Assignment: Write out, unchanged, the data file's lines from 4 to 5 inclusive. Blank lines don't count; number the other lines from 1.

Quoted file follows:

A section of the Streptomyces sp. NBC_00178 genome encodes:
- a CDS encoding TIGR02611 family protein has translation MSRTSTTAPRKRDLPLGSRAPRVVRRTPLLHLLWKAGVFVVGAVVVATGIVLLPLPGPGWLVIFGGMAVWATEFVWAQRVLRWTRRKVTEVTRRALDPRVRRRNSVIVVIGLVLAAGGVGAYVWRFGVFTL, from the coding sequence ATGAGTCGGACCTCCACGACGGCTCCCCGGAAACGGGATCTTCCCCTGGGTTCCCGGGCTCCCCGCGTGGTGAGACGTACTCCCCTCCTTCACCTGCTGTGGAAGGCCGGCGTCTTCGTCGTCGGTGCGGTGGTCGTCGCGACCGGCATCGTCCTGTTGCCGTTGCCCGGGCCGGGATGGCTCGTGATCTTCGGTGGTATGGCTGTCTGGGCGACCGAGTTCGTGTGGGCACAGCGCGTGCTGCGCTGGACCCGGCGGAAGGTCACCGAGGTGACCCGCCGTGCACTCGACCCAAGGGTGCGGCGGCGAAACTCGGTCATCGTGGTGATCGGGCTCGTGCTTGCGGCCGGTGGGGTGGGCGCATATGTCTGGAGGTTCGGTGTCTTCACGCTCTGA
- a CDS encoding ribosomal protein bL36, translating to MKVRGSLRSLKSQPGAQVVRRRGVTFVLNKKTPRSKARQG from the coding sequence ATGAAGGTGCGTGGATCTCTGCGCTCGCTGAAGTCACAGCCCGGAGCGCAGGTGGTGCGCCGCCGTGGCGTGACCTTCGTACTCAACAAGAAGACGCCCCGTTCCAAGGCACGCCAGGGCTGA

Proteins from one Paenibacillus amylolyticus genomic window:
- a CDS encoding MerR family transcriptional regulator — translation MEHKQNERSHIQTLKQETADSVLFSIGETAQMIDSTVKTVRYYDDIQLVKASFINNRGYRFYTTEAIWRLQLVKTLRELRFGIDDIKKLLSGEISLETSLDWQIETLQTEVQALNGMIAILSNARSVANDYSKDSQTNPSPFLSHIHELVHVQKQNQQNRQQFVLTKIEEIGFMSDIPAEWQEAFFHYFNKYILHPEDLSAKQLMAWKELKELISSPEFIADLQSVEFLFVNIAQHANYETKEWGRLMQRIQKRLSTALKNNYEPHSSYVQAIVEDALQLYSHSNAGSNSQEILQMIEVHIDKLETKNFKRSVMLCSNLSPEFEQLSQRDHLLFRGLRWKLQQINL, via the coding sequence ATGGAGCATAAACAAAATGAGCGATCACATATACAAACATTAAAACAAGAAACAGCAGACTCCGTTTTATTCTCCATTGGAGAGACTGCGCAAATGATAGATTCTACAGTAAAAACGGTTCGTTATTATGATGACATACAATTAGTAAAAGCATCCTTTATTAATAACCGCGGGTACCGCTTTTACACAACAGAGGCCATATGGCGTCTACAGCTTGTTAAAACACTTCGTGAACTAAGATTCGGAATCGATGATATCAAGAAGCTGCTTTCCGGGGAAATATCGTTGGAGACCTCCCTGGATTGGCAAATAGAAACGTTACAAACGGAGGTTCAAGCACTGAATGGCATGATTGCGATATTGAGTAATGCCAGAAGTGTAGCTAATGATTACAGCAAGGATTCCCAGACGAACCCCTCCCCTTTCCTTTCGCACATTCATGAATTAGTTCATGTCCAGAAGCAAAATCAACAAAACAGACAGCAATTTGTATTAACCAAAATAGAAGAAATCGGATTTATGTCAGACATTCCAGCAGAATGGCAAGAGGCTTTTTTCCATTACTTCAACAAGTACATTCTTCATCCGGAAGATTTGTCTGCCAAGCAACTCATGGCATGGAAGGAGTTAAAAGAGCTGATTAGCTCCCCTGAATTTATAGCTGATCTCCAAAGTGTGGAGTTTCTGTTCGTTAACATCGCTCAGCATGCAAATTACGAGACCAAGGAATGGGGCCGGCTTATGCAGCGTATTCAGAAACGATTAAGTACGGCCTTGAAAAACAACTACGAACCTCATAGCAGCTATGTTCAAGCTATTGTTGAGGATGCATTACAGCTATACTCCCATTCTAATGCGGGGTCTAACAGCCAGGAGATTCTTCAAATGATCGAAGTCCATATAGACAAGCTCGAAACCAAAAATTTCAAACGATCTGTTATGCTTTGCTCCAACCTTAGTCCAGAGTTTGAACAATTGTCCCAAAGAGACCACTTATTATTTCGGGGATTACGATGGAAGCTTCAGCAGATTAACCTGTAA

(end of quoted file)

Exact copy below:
Proteins from one Paenibacillus amylolyticus genomic window:
- a CDS encoding MerR family transcriptional regulator — translation MEHKQNERSHIQTLKQETADSVLFSIGETAQMIDSTVKTVRYYDDIQLVKASFINNRGYRFYTTEAIWRLQLVKTLRELRFGIDDIKKLLSGEISLETSLDWQIETLQTEVQALNGMIAILSNARSVANDYSKDSQTNPSPFLSHIHELVHVQKQNQQNRQQFVLTKIEEIGFMSDIPAEWQEAFFHYFNKYILHPEDLSAKQLMAWKELKELISSPEFIADLQSVEFLFVNIAQHANYETKEWGRLMQRIQKRLSTALKNNYEPHSSYVQAIVEDALQLYSHSNAGSNSQEILQMIEVHIDKLETKNFKRSVMLCSNLSPEFEQLSQRDHLLFRGLRWKLQQINL, via the coding sequence ATGGAGCATAAACAAAATGAGCGATCACATATACAAACATTAAAACAAGAAACAGCAGACTCCGTTTTATTCTCCATTGGAGAGACTGCGCAAATGATAGATTCTACAGTAAAAACGGTTCGTTATTATGATGACATACAATTAGTAAAAGCATCCTTTATTAATAACCGCGGGTACCGCTTTTACACAACAGAGGCCATATGGCGTCTACAGCTTGTTAAAACACTTCGTGAACTAAGATTCGGAATCGATGATATCAAGAAGCTGCTTTCCGGGGAAATATCGTTGGAGACCTCCCTGGATTGGCAAATAGAAACGTTACAAACGGAGGTTCAAGCACTGAATGGCATGATTGCGATATTGAGTAATGCCAGAAGTGTAGCTAATGATTACAGCAAGGATTCCCAGACGAACCCCTCCCCTTTCCTTTCGCACATTCATGAATTAGTTCATGTCCAGAAGCAAAATCAACAAAACAGACAGCAATTTGTATTAACCAAAATAGAAGAAATCGGATTTATGTCAGACATTCCAGCAGAATGGCAAGAGGCTTTTTTCCATTACTTCAACAAGTACATTCTTCATCCGGAAGATTTGTCTGCCAAGCAACTCATGGCATGGAAGGAGTTAAAAGAGCTGATTAGCTCCCCTGAATTTATAGCTGATCTCCAAAGTGTGGAGTTTCTGTTCGTTAACATCGCTCAGCATGCAAATTACGAGACCAAGGAATGGGGCCGGCTTATGCAGCGTATTCAGAAACGATTAAGTACGGCCTTGAAAAACAACTACGAACCTCATAGCAGCTATGTTCAAGCTATTGTTGAGGATGCATTACAGCTATACTCCCATTCTAATGCGGGGTCTAACAGCCAGGAGATTCTTCAAATGATCGAAGTCCATATAGACAAGCTCGAAACCAAAAATTTCAAACGATCTGTTATGCTTTGCTCCAACCTTAGTCCAGAGTTTGAACAATTGTCCCAAAGAGACCACTTATTATTTCGGGGATTACGATGGAAGCTTCAGCAGATTAACCTGTAA